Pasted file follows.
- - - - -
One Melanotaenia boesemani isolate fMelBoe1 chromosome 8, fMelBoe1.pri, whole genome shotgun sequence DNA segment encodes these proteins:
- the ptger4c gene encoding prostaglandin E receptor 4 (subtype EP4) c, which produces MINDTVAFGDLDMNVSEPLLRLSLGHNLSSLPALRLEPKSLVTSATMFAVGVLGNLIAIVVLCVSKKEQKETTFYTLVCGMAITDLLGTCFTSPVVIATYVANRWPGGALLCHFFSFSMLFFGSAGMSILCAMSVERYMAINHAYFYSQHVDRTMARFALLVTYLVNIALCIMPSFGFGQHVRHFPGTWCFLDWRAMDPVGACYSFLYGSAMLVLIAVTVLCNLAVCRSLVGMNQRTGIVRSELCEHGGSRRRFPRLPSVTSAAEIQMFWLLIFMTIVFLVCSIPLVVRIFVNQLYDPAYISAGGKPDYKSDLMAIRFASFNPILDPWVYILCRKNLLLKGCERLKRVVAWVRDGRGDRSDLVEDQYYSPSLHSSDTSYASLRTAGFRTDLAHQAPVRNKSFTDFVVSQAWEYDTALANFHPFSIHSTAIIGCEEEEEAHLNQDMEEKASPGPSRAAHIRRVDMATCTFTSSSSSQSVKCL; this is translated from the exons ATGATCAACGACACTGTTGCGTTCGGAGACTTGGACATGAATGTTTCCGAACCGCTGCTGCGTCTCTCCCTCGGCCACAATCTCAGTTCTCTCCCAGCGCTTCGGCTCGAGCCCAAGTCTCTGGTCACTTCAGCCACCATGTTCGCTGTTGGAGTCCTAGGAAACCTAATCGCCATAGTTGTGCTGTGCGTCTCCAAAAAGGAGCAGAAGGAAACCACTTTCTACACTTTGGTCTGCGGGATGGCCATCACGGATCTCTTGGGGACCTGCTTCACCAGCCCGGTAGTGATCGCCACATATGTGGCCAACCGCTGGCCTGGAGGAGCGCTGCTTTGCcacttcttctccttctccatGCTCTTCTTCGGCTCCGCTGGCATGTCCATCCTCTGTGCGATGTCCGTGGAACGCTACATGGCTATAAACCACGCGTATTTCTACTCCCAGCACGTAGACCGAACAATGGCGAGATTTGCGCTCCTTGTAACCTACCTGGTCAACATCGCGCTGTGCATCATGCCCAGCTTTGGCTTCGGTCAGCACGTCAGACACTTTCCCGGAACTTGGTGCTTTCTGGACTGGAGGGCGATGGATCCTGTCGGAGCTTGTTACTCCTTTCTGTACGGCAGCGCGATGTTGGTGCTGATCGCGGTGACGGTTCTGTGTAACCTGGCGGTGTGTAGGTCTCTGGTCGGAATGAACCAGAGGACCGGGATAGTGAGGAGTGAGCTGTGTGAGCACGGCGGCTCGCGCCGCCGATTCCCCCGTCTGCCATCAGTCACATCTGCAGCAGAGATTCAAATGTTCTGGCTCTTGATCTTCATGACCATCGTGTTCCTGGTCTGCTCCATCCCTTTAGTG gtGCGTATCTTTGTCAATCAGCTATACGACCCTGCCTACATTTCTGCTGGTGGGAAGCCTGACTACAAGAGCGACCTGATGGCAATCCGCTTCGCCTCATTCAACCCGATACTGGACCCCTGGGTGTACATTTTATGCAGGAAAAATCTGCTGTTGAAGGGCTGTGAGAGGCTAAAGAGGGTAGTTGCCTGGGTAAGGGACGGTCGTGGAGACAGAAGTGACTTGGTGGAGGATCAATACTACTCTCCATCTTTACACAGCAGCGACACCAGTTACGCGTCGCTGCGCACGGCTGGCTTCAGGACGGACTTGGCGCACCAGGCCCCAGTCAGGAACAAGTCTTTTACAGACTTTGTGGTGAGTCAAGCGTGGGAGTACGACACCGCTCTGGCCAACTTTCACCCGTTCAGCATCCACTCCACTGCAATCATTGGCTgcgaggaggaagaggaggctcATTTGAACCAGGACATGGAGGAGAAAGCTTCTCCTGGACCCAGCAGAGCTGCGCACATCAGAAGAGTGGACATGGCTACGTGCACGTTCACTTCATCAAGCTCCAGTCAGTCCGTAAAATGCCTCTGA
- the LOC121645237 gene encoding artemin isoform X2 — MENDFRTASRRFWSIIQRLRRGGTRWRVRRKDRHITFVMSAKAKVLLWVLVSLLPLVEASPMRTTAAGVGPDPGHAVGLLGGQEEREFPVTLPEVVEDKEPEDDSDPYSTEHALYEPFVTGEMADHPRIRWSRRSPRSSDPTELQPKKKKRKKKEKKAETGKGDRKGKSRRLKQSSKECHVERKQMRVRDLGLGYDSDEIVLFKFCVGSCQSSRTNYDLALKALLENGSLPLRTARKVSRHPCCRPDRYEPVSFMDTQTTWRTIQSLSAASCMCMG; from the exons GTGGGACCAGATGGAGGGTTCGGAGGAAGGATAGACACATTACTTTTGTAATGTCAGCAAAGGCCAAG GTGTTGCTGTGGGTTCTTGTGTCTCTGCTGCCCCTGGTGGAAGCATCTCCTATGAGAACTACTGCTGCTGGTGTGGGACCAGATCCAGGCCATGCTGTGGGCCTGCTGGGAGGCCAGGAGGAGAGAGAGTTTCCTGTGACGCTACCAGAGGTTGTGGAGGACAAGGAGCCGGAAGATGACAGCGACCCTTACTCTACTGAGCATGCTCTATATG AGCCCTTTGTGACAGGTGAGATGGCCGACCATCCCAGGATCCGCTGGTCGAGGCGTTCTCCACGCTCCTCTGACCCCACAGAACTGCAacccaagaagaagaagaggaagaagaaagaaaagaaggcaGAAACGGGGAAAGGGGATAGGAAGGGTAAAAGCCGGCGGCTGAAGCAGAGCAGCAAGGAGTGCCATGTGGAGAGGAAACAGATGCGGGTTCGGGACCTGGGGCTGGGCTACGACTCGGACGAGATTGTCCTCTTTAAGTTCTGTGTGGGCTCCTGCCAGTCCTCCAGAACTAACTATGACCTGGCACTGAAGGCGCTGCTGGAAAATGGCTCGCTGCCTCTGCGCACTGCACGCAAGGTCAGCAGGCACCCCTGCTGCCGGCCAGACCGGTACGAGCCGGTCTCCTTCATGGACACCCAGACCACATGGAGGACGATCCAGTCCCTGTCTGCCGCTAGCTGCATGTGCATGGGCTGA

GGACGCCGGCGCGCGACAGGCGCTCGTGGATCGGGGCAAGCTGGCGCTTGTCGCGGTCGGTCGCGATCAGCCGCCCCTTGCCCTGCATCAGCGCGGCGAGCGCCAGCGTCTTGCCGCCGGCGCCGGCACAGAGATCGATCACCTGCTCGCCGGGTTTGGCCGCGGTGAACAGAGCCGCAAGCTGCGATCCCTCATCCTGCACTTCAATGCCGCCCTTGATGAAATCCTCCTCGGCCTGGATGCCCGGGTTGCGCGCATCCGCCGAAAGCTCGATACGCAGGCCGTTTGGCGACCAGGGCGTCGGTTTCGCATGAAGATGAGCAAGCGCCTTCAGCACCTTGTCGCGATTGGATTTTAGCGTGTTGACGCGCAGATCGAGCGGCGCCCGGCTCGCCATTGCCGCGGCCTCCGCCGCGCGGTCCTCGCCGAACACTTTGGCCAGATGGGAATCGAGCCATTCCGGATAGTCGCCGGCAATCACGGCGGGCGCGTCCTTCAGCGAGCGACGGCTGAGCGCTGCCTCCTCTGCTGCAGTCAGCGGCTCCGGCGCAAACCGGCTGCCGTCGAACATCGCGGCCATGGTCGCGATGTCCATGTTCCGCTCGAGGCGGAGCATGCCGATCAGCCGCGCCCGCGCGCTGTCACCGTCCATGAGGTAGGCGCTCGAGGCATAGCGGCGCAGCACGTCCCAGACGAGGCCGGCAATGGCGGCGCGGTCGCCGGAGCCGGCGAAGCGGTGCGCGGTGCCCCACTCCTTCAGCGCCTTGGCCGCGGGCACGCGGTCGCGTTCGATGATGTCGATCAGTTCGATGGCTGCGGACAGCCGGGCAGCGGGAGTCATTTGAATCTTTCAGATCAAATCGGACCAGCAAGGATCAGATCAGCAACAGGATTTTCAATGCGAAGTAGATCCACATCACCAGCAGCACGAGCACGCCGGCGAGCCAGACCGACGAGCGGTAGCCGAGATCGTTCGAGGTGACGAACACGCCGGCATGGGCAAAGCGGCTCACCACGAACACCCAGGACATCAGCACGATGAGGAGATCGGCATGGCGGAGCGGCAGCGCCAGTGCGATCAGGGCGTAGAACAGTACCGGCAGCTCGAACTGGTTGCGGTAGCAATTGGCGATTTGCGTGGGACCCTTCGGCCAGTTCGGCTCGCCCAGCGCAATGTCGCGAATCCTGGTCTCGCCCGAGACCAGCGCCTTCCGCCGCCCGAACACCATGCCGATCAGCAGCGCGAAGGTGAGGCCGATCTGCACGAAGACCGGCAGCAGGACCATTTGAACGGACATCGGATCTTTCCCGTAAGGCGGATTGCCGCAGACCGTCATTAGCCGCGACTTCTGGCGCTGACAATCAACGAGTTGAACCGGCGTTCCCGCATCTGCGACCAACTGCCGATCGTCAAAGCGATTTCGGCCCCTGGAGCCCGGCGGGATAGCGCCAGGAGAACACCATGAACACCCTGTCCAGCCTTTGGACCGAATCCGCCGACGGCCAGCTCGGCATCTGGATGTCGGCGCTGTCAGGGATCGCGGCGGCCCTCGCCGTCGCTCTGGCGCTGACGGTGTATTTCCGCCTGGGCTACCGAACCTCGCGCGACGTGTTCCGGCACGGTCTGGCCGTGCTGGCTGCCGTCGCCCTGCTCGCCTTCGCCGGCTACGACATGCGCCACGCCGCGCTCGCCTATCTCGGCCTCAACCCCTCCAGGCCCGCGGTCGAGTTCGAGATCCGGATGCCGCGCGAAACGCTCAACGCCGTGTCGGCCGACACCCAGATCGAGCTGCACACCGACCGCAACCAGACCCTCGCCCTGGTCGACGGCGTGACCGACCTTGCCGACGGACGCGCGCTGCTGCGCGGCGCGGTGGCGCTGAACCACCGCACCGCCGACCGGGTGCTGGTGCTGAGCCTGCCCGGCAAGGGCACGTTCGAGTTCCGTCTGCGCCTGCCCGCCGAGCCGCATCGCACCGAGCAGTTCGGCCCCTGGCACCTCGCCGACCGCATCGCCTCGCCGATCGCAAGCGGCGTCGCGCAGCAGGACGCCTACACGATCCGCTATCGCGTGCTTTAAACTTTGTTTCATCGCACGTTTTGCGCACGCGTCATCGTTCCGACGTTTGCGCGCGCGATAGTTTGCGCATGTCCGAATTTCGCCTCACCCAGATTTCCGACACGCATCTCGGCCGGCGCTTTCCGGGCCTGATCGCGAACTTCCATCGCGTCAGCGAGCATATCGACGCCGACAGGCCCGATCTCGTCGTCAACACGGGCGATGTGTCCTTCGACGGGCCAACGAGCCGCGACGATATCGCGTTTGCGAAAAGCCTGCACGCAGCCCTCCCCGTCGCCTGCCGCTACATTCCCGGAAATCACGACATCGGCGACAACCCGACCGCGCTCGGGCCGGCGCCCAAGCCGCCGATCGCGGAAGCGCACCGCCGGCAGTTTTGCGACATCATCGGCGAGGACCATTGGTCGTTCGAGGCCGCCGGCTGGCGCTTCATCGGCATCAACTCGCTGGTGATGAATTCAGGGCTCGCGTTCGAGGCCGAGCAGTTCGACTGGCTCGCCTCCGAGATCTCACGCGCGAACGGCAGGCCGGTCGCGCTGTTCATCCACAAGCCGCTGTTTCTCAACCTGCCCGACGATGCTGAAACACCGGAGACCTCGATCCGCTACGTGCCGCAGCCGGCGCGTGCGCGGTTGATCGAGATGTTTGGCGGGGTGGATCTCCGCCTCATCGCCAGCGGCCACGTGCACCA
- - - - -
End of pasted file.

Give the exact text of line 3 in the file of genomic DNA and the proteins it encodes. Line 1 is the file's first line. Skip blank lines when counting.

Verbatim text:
- the LOC121645237 gene encoding artemin isoform X2 — MENDFRTASRRFWSIIQRLRRGGTRWRVRRKDRHITFVMSAKAKVLLWVLVSLLPLVEASPMRTTAAGVGPDPGHAVGLLGGQEEREFPVTLPEVVEDKEPEDDSDPYSTEHALYEPFVTGEMADHPRIRWSRRSPRSSDPTELQPKKKKRKKKEKKAETGKGDRKGKSRRLKQSSKECHVERKQMRVRDLGLGYDSDEIVLFKFCVGSCQSSRTNYDLALKALLENGSLPLRTARKVSRHPCCRPDRYEPVSFMDTQTTWRTIQSLSAASCMCMG; from the exons GTGGGACCAGATGGAGGGTTCGGAGGAAGGATAGACACATTACTTTTGTAATGTCAGCAAAGGCCAAG GTGTTGCTGTGGGTTCTTGTGTCTCTGCTGCCCCTGGTGGAAGCATCTCCTATGAGAACTACTGCTGCTGGTGTGGGACCAGATCCAGGCCATGCTGTGGGCCTGCTGGGAGGCCAGGAGGAGAGAGAGTTTCCTGTGACGCTACCAGAGGTTGTGGAGGACAAGGAGCCGGAAGATGACAGCGACCCTTACTCTACTGAGCATGCTCTATATG AGCCCTTTGTGACAGGTGAGATGGCCGACCATCCCAGGATCCGCTGGTCGAGGCGTTCTCCACGCTCCTCTGACCCCACAGAACTGCAacccaagaagaagaagaggaagaagaaagaaaagaaggcaGAAACGGGGAAAGGGGATAGGAAGGGTAAAAGCCGGCGGCTGAAGCAGAGCAGCAAGGAGTGCCATGTGGAGAGGAAACAGATGCGGGTTCGGGACCTGGGGCTGGGCTACGACTCGGACGAGATTGTCCTCTTTAAGTTCTGTGTGGGCTCCTGCCAGTCCTCCAGAACTAACTATGACCTGGCACTGAAGGCGCTGCTGGAAAATGGCTCGCTGCCTCTGCGCACTGCACGCAAGGTCAGCAGGCACCCCTGCTGCCGGCCAGACCGGTACGAGCCGGTCTCCTTCATGGACACCCAGACCACATGGAGGACGATCCAGTCCCTGTCTGCCGCTAGCTGCATGTGCATGGGCTGA